Lena is the last transcriptionist at the New York Record, a newspaper clearly modeled on The New York Times, where the author had that same job for several years. Lena, a grad school dropout, spends her days alone in a room, transcribing tapes of reporters' interviews as well as stories that have been phoned in to the paper. The one reporter who treats her like a human being calls her by the wrong name. She lives in what is essentially a women's hostel--no men are allowed in the women's rooms, but they are able to check out a key to Gramercy Park, where they can spend a quite hour (if they are late getting the key back, the "housemother" chastises them severely). She hasn't dated for years and relies on literary quotations as conversation. She seems totally disengaged from "real life."
On the bus one day, Lena has a brief encounter with a blind woman. When she reads in the paper that the woman, a court reporter, has been killed after climbing into the lions' cage at the zoo, she becomes obsessed with learning more about the woman, Arlene. Chasing down information about the woman, she uses many of the somewhat questionable reporting tricks that she has witnessed journalists on the paper use--yet the process and the similarities between her life and Arlene's begin to draw Lena out of her isolation.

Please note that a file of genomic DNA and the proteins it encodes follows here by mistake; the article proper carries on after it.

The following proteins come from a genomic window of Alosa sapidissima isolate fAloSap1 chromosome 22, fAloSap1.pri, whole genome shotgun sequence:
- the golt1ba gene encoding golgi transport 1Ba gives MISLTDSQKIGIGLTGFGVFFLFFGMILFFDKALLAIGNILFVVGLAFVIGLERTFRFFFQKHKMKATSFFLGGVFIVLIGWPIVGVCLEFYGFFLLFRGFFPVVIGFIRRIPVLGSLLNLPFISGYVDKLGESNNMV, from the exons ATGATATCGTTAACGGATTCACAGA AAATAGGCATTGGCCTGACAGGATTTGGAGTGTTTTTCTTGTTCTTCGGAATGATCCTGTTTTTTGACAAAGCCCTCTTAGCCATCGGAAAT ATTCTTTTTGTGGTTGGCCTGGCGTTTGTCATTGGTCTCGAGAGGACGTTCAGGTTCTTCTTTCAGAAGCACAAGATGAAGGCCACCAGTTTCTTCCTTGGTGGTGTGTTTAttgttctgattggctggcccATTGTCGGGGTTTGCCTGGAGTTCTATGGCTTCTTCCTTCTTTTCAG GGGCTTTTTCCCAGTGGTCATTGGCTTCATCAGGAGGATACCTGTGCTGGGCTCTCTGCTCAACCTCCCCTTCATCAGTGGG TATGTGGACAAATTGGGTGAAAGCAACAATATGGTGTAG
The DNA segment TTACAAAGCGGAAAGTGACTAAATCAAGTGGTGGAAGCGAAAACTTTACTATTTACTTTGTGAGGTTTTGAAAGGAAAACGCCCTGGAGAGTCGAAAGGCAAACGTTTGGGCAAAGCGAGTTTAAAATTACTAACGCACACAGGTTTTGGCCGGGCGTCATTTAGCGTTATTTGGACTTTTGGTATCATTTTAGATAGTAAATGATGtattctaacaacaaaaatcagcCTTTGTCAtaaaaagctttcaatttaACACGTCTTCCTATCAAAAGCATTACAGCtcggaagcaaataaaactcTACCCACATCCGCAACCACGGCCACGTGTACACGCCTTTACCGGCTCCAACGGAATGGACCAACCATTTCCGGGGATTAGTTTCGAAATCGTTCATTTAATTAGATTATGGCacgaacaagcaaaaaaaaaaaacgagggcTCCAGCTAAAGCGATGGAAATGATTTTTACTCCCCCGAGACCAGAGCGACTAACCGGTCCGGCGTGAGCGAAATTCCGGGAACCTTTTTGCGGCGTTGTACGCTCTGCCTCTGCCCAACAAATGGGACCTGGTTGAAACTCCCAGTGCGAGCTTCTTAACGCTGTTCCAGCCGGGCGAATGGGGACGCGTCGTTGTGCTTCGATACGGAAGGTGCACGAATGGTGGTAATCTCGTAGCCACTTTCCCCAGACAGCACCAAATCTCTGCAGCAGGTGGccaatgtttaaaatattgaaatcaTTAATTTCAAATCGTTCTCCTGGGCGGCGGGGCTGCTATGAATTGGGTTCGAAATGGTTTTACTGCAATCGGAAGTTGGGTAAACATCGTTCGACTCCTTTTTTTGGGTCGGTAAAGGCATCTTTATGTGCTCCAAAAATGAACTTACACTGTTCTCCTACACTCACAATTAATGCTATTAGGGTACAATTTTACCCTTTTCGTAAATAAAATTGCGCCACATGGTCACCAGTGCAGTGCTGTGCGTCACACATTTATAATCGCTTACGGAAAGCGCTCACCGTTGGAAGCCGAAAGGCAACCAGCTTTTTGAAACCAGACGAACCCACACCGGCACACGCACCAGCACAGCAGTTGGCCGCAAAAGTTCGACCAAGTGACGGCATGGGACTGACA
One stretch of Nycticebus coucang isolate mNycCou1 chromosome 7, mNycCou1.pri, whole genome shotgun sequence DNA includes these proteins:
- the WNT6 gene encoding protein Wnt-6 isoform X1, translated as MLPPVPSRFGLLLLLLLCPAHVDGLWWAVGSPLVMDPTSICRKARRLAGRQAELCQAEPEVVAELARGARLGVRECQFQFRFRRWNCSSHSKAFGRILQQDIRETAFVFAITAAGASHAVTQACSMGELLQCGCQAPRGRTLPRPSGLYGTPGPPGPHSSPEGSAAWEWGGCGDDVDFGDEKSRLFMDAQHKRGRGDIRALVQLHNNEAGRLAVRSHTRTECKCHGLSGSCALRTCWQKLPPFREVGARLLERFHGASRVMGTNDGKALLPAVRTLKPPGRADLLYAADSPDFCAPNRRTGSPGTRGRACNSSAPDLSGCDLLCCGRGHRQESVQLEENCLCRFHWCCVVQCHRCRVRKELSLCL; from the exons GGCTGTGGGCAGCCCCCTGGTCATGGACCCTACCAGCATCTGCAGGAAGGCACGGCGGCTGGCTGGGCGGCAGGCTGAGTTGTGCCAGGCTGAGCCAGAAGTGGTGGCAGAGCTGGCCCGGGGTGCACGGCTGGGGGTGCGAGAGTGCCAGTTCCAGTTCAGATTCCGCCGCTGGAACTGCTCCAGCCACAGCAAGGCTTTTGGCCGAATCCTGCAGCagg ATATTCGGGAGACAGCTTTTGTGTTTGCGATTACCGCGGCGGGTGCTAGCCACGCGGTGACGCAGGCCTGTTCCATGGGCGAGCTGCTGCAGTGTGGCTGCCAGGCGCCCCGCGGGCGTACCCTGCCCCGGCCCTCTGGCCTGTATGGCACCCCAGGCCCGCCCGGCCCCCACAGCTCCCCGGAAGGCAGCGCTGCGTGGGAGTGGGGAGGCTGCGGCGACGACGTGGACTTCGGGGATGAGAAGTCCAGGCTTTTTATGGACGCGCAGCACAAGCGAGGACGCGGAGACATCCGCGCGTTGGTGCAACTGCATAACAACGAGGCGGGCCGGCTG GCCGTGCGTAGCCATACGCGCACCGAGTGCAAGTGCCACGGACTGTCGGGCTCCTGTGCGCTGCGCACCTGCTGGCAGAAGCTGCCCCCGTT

The Transcriptionist has an almost dreamlike quality--or perhaps it is that Lena inhabits her life as though it were a dream. Some aspects of the work environment at The Record are surreal--the paper buys survival masks for employees in lieu of a holiday party, Lena gains admittance to the room in which an elderly man sorts through obituaries by singing lines from "Now the Day Is Over." Yet Lena's gradual steps toward reclaiming her life are moving, and I recommend this book.
If we had a keen vision and feeling of all ordinary human life, it would be like hearing the grass grow and the squirrel's heart beat, and we should die of that roar which lies on the other side of silence.